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What causes a spark plug to blow out on Ford 4.6 5.4 and 6.8 liter engines and how can it be repaired without replacing the cylinder head?

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2015-07-17 17:28:20
2015-07-17 17:28:20

If it was installed properly, it is the threads in the head and they need to be repaired or the head replaced.

This can also be repaired by installing a TIME-SERT found on the website link below the answer. (TIME-SERT specializes in thread repair related problems.)

In addition to replacement spark plugs blowing out, there has been many original Ford spark plugs that have blown out that were in the engine when the vehicles were new. I don't believe that the spark plugs were installed incorrectly from the factory. I know that Ford has had a problem with spark plugs blowing out of their 4.6, 5.4 and 6.8 Triton engines, I think it is a design issue (4 aluminum threads holding the plugs). The heads are aluminum as well as the spark plug threads. The dealers want to replace the heads, although there is a way to repair them and make the threads even stronger, see the tech article on Ford Spark Plug Blow-out at DenLors. The repair inserts in this tech article is a thick repair insert that can be used when thin repair inserts have failed. The outside diameter measurement of the Calvan 389-100 thread insert is .73" which is a much beefier repair insert than competing brands. And the 389-100 has the correct taper, to seal the compression properly and the same part number spark plugs are used. Why risk using a thin wire insert like the guy that has his van all torn apart in the YouTube Video, when a superior repair kit is available that can be used to install much more substantial repair inserts. And a word of caution, if replacing the cylinder heads with rebuilt ones... You could be purchasing a rebuilt head with an inferior thin wire insert so be cautious if that's the route you choose.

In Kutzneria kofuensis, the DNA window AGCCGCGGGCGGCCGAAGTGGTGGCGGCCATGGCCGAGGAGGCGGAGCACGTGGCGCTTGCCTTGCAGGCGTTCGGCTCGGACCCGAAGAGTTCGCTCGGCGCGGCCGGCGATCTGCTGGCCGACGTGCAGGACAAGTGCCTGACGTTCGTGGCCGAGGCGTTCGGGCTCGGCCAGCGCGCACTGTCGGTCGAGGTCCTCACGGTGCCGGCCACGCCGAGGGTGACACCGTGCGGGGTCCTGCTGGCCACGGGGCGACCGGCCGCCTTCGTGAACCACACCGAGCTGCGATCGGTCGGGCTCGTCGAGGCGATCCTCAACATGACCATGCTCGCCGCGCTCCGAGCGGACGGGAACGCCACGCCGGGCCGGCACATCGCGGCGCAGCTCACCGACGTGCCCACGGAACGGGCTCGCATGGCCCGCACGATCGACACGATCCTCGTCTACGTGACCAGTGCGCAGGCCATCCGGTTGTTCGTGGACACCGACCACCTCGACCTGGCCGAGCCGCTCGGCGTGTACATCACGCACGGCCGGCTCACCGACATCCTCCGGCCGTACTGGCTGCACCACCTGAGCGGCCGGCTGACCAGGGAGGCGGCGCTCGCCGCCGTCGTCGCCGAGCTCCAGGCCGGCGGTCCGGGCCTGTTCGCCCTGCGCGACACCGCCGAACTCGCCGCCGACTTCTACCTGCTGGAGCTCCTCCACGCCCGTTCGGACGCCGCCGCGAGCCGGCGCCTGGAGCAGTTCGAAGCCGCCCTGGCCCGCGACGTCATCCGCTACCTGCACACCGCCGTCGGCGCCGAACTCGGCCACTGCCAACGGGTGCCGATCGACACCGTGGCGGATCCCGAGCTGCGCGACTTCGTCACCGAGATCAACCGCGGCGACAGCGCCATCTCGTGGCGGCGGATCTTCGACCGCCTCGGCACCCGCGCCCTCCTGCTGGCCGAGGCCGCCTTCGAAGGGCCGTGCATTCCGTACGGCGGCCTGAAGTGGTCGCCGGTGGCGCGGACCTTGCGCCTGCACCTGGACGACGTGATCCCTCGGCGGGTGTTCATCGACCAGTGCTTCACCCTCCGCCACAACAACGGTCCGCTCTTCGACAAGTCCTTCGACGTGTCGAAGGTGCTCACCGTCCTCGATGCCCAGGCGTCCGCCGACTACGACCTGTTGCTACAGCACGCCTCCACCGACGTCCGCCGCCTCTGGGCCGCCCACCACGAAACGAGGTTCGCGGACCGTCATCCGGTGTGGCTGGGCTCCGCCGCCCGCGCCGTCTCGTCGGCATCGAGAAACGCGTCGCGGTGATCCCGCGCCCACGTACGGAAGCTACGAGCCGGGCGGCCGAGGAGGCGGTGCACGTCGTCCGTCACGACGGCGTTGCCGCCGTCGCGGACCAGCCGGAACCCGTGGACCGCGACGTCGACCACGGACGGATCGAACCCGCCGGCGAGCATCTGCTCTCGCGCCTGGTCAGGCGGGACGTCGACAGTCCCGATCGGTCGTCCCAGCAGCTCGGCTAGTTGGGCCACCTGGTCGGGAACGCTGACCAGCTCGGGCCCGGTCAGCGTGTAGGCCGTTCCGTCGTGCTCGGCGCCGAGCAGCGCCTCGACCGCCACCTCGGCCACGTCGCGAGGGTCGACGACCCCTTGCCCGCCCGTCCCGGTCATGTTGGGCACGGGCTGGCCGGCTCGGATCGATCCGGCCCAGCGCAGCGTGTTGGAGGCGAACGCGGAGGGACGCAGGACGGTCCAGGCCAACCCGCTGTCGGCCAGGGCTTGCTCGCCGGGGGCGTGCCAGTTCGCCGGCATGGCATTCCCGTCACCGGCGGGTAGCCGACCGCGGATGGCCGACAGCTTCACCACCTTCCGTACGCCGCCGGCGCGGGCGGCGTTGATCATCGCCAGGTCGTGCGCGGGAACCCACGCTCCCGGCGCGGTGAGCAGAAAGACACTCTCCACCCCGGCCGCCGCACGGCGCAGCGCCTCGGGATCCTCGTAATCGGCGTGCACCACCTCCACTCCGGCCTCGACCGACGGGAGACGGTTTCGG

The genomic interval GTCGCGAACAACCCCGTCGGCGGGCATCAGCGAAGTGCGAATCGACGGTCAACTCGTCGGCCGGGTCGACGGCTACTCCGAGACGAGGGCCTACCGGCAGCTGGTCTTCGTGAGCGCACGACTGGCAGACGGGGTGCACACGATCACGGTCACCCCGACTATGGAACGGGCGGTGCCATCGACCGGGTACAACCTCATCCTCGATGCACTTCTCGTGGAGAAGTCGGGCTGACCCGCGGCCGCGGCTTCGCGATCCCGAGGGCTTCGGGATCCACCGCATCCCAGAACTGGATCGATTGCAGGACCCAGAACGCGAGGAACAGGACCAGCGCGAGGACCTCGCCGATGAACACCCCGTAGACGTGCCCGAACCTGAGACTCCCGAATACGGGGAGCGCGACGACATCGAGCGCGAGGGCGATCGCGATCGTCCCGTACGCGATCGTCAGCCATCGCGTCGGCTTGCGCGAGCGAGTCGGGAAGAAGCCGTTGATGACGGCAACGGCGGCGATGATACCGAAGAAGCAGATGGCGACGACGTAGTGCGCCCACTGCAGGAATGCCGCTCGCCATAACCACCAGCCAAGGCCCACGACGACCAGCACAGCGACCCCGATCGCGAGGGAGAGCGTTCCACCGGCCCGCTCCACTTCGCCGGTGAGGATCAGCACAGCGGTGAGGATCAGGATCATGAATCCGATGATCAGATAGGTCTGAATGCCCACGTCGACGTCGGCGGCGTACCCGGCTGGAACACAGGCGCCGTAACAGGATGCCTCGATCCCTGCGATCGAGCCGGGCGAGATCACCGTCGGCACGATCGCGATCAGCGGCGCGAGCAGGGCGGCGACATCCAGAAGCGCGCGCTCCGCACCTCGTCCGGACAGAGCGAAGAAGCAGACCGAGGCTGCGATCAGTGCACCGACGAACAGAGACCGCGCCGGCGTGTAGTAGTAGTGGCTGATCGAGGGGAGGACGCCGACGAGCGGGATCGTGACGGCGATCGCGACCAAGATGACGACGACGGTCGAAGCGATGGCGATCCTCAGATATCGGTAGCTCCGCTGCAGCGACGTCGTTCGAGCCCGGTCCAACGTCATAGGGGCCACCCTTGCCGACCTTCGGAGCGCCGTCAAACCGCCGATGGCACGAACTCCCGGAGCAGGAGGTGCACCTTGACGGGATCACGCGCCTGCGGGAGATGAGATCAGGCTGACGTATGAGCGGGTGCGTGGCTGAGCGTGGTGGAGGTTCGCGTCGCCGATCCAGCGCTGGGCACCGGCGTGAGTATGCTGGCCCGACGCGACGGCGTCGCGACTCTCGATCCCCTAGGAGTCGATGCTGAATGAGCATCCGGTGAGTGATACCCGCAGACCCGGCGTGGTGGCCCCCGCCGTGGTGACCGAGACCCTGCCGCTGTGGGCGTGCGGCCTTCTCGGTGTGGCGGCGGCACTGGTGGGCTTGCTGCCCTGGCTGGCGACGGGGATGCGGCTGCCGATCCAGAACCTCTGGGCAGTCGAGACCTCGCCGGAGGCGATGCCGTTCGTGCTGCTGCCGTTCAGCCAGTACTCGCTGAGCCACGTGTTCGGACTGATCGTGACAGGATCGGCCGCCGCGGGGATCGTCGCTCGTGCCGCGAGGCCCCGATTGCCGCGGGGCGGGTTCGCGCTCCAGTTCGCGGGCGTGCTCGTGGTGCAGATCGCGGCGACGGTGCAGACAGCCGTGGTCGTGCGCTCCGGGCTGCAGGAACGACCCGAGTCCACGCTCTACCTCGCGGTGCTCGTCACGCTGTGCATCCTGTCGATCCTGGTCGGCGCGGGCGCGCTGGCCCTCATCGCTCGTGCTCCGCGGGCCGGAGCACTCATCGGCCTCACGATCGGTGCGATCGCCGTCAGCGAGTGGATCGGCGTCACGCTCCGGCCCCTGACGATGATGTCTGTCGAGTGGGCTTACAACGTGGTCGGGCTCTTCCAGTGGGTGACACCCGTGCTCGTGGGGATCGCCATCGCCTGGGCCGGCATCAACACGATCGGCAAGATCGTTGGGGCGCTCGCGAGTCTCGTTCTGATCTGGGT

Actually, spark plugs have and continue to blow (explode) out of the aluminum heads even when the plugs were installed new at the Ford factory. Additionally, inserts are prone to blowing (exploding) out the aluminum head too. Go to YouTube and search "FORD TRITON BLOWN SPARK PLUGS" and see a video of a Triton having blown it's second plug (an insert that didn't hold) and also "Google" a search for blown plugs (or ejected plugs) Ford Triton.

On one ocassion, a Ford Triton caught on fire when the spark plug blew out of the aluminum head, ruptured a fuel rail just above it (the plug was still sparking at the time of the ejection) and the truck was completely lost in the resulting fire. This particular event occurred in a F150 truck, having the original factory installed spark plugs.

Some evidence also suggests that the failure rate is more excessive at spark plugs located on the rear of the engine and problematic on the right rear passenger side. Some speculation also reveals that the ejection rate is higher during warm summer seasons than during winter.

Possibly, adding a ram air duct from the front of the vehicle to the rear of the engine (in the area of the rear spark plugs) may help address this issue, but this seems to be a band-aid approach to a faulty designed aluminum head, allowing only 4 threads to hold the spark plug inside the spark plug boss.

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